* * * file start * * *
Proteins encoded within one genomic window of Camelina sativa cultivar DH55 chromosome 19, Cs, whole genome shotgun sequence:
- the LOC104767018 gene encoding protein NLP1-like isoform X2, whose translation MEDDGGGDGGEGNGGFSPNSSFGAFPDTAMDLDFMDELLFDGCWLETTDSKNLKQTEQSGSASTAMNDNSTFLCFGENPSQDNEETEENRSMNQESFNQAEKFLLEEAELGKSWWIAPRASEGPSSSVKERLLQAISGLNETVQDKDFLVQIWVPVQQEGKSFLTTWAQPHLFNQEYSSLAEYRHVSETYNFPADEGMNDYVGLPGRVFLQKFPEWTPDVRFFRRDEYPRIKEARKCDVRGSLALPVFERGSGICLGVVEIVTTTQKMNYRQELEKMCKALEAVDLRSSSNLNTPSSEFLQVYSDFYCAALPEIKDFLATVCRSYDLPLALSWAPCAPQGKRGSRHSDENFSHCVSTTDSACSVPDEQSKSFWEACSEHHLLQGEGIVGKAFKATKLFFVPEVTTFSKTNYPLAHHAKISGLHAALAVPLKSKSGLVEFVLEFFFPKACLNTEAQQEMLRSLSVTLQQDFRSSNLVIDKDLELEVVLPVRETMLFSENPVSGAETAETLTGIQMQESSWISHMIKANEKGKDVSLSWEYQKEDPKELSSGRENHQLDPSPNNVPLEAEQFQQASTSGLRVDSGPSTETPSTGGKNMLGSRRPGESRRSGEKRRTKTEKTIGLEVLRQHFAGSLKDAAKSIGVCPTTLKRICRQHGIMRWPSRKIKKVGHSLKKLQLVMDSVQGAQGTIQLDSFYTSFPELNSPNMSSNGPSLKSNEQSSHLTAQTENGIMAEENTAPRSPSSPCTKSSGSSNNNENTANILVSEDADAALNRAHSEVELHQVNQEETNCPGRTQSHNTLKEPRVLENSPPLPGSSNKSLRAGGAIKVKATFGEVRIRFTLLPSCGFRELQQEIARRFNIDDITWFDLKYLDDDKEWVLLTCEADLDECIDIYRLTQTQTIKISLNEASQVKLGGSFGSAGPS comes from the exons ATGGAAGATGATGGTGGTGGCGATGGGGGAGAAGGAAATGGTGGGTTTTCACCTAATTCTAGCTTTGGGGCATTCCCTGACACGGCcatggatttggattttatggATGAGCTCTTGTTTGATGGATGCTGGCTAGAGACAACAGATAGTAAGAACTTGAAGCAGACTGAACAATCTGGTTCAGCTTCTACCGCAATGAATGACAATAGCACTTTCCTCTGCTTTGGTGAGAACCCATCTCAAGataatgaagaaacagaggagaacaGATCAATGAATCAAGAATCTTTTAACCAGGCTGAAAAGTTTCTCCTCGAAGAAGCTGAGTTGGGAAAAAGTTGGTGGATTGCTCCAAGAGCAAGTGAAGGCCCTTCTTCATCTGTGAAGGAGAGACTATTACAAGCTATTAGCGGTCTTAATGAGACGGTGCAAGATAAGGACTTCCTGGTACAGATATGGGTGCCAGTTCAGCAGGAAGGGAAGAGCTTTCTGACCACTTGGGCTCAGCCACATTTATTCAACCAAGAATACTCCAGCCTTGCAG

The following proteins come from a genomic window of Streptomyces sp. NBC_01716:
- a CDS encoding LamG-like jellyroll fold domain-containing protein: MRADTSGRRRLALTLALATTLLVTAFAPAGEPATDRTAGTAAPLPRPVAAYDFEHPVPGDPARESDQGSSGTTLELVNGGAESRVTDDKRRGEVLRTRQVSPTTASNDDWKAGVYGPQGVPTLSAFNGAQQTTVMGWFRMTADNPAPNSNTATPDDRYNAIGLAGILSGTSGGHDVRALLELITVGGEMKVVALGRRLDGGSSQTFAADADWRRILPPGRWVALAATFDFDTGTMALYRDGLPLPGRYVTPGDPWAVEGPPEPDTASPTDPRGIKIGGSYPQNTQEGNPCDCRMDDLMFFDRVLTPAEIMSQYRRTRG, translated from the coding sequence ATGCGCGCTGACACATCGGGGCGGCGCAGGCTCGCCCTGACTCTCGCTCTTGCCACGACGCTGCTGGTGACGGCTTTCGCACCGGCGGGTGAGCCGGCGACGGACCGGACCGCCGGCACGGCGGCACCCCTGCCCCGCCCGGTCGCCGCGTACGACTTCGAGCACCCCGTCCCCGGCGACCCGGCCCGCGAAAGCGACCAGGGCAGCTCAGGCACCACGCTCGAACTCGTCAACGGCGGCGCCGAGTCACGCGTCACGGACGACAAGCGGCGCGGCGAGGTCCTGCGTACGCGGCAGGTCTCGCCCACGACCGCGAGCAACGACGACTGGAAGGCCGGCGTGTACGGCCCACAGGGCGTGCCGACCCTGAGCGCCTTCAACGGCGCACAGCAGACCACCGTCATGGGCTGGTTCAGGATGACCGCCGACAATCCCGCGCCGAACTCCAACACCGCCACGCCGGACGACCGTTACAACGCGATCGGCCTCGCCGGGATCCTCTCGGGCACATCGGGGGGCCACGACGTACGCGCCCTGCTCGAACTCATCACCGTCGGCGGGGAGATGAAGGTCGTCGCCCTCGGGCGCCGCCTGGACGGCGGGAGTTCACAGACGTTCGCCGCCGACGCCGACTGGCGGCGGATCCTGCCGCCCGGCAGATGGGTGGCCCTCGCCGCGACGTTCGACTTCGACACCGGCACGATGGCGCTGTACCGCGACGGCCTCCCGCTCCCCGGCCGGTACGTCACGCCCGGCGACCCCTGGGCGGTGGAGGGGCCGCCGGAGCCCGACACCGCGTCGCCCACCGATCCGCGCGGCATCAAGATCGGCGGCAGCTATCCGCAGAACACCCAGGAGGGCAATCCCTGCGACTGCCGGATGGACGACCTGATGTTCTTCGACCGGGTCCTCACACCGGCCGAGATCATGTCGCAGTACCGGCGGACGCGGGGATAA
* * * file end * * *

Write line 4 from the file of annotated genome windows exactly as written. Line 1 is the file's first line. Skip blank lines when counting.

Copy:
- a CDS encoding LamG-like jellyroll fold domain-containing protein: MRADTSGRRRLALTLALATTLLVTAFAPAGEPATDRTAGTAAPLPRPVAAYDFEHPVPGDPARESDQGSSGTTLELVNGGAESRVTDDKRRGEVLRTRQVSPTTASNDDWKAGVYGPQGVPTLSAFNGAQQTTVMGWFRMTADNPAPNSNTATPDDRYNAIGLAGILSGTSGGHDVRALLELITVGGEMKVVALGRRLDGGSSQTFAADADWRRILPPGRWVALAATFDFDTGTMALYRDGLPLPGRYVTPGDPWAVEGPPEPDTASPTDPRGIKIGGSYPQNTQEGNPCDCRMDDLMFFDRVLTPAEIMSQYRRTRG, translated from the coding sequence ATGCGCGCTGACACATCGGGGCGGCGCAGGCTCGCCCTGACTCTCGCTCTTGCCACGACGCTGCTGGTGACGGCTTTCGCACCGGCGGGTGAGCCGGCGACGGACCGGACCGCCGGCACGGCGGCACCCCTGCCCCGCCCGGTCGCCGCGTACGACTTCGAGCACCCCGTCCCCGGCGACCCGGCCCGCGAAAGCGACCAGGGCAGCTCAGGCACCACGCTCGAACTCGTCAACGGCGGCGCCGAGTCACGCGTCACGGACGACAAGCGGCGCGGCGAGGTCCTGCGTACGCGGCAGGTCTCGCCCACGACCGCGAGCAACGACGACTGGAAGGCCGGCGTGTACGGCCCACAGGGCGTGCCGACCCTGAGCGCCTTCAACGGCGCACAGCAGACCACCGTCATGGGCTGGTTCAGGATGACCGCCGACAATCCCGCGCCGAACTCCAACACCGCCACGCCGGACGACCGTTACAACGCGATCGGCCTCGCCGGGATCCTCTCGGGCACATCGGGGGGCCACGACGTACGCGCCCTGCTCGAACTCATCACCGTCGGCGGGGAGATGAAGGTCGTCGCCCTCGGGCGCCGCCTGGACGGCGGGAGTTCACAGACGTTCGCCGCCGACGCCGACTGGCGGCGGATCCTGCCGCCCGGCAGATGGGTGGCCCTCGCCGCGACGTTCGACTTCGACACCGGCACGATGGCGCTGTACCGCGACGGCCTCCCGCTCCCCGGCCGGTACGTCACGCCCGGCGACCCCTGGGCGGTGGAGGGGCCGCCGGAGCCCGACACCGCGTCGCCCACCGATCCGCGCGGCATCAAGATCGGCGGCAGCTATCCGCAGAACACCCAGGAGGGCAATCCCTGCGACTGCCGGATGGACGACCTGATGTTCTTCGACCGGGTCCTCACACCGGCCGAGATCATGTCGCAGTACCGGCGGACGCGGGGATAA